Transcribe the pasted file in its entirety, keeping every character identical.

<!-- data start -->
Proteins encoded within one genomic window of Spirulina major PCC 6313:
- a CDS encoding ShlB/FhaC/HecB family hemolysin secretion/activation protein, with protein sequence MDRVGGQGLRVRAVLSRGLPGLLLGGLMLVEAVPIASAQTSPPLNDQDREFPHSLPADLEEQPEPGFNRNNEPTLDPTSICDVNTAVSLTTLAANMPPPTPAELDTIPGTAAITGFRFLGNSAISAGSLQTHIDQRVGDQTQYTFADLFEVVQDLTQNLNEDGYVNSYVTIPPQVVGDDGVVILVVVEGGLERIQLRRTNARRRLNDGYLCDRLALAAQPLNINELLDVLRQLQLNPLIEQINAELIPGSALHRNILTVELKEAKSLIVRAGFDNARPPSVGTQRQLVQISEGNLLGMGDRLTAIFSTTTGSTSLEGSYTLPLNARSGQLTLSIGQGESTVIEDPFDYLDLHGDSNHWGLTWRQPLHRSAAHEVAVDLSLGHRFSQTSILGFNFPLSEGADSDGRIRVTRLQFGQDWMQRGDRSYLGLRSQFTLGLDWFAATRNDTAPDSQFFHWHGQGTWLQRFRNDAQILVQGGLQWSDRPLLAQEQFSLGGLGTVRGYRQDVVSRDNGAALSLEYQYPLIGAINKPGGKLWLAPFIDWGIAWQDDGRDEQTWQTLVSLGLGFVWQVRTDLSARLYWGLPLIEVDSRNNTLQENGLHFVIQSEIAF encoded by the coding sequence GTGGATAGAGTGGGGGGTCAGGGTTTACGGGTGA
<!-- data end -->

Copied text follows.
Proteins encoded within one genomic window of Spirulina major PCC 6313:
- a CDS encoding ShlB/FhaC/HecB family hemolysin secretion/activation protein, with protein sequence MDRVGGQGLRVRAVLSRGLPGLLLGGLMLVEAVPIASAQTSPPLNDQDREFPHSLPADLEEQPEPGFNRNNEPTLDPTSICDVNTAVSLTTLAANMPPPTPAELDTIPGTAAITGFRFLGNSAISAGSLQTHIDQRVGDQTQYTFADLFEVVQDLTQNLNEDGYVNSYVTIPPQVVGDDGVVILVVVEGGLERIQLRRTNARRRLNDGYLCDRLALAAQPLNINELLDVLRQLQLNPLIEQINAELIPGSALHRNILTVELKEAKSLIVRAGFDNARPPSVGTQRQLVQISEGNLLGMGDRLTAIFSTTTGSTSLEGSYTLPLNARSGQLTLSIGQGESTVIEDPFDYLDLHGDSNHWGLTWRQPLHRSAAHEVAVDLSLGHRFSQTSILGFNFPLSEGADSDGRIRVTRLQFGQDWMQRGDRSYLGLRSQFTLGLDWFAATRNDTAPDSQFFHWHGQGTWLQRFRNDAQILVQGGLQWSDRPLLAQEQFSLGGLGTVRGYRQDVVSRDNGAALSLEYQYPLIGAINKPGGKLWLAPFIDWGIAWQDDGRDEQTWQTLVSLGLGFVWQVRTDLSARLYWGLPLIEVDSRNNTLQENGLHFVIQSEIAF encoded by the coding sequence GTGGATAGAGTGGGGGGTCAGGGTTTACGGGTGA